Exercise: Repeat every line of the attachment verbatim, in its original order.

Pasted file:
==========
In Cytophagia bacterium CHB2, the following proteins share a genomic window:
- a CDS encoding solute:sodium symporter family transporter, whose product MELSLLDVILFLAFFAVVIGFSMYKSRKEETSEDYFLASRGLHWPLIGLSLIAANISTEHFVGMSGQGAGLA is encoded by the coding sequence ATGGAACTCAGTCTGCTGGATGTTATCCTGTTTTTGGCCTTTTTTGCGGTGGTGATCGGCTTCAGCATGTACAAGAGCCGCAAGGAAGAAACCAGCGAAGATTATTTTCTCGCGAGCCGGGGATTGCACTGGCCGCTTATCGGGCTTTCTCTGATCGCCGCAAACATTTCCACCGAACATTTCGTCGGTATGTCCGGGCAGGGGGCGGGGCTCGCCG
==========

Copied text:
In Cytophagia bacterium CHB2, the following proteins share a genomic window:
- a CDS encoding solute:sodium symporter family transporter, whose product MELSLLDVILFLAFFAVVIGFSMYKSRKEETSEDYFLASRGLHWPLIGLSLIAANISTEHFVGMSGQGAGLA is encoded by the coding sequence ATGGAACTCAGTCTGCTGGATGTTATCCTGTTTTTGGCCTTTTTTGCGGTGGTGATCGGCTTCAGCATGTACAAGAGCCGCAAGGAAGAAACCAGCGAAGATTATTTTCTCGCGAGCCGGGGATTGCACTGGCCGCTTATCGGGCTTTCTCTGATCGCCGCAAACATTTCCACCGAACATTTCGTCGGTATGTCCGGGCAGGGGGCGGGGCTCGCCG